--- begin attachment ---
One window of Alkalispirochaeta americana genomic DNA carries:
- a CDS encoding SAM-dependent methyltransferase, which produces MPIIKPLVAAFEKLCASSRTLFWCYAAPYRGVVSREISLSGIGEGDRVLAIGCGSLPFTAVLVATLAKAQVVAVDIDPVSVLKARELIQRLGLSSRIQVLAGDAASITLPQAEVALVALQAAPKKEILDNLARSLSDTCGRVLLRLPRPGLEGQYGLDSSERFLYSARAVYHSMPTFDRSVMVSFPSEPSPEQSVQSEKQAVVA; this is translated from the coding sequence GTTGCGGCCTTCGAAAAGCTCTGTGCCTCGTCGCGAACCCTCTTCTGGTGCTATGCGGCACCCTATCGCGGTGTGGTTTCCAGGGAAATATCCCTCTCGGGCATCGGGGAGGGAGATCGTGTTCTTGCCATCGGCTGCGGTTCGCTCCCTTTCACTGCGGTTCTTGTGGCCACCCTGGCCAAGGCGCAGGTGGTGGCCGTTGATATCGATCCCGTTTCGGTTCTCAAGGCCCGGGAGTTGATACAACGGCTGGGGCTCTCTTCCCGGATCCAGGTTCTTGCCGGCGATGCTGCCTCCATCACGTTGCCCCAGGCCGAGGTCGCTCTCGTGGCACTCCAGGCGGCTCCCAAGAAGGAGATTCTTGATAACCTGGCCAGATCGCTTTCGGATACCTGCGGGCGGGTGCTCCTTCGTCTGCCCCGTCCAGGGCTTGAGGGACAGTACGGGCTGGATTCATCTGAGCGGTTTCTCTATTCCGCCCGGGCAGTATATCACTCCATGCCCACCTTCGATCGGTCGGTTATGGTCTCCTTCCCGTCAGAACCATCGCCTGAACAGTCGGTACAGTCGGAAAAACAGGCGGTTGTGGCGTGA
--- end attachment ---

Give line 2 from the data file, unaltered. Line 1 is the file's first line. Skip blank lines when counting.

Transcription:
- a CDS encoding SAM-dependent methyltransferase, which produces MPIIKPLVAAFEKLCASSRTLFWCYAAPYRGVVSREISLSGIGEGDRVLAIGCGSLPFTAVLVATLAKAQVVAVDIDPVSVLKARELIQRLGLSSRIQVLAGDAASITLPQAEVALVALQAAPKKEILDNLARSLSDTCGRVLLRLPRPGLEGQYGLDSSERFLYSARAVYHSMPTFDRSVMVSFPSEPSPEQSVQSEKQAVVA; this is translated from the coding sequence GTTGCGGCCTTCGAAAAGCTCTGTGCCTCGTCGCGAACCCTCTTCTGGTGCTATGCGGCACCCTATCGCGGTGTGGTTTCCAGGGAAATATCCCTCTCGGGCATCGGGGAGGGAGATCGTGTTCTTGCCATCGGCTGCGGTTCGCTCCCTTTCACTGCGGTTCTTGTGGCCACCCTGGCCAAGGCGCAGGTGGTGGCCGTTGATATCGATCCCGTTTCGGTTCTCAAGGCCCGGGAGTTGATACAACGGCTGGGGCTCTCTTCCCGGATCCAGGTTCTTGCCGGCGATGCTGCCTCCATCACGTTGCCCCAGGCCGAGGTCGCTCTCGTGGCACTCCAGGCGGCTCCCAAGAAGGAGATTCTTGATAACCTGGCCAGATCGCTTTCGGATACCTGCGGGCGGGTGCTCCTTCGTCTGCCCCGTCCAGGGCTTGAGGGACAGTACGGGCTGGATTCATCTGAGCGGTTTCTCTATTCCGCCCGGGCAGTATATCACTCCATGCCCACCTTCGATCGGTCGGTTATGGTCTCCTTCCCGTCAGAACCATCGCCTGAACAGTCGGTACAGTCGGAAAAACAGGCGGTTGTGGCGTGA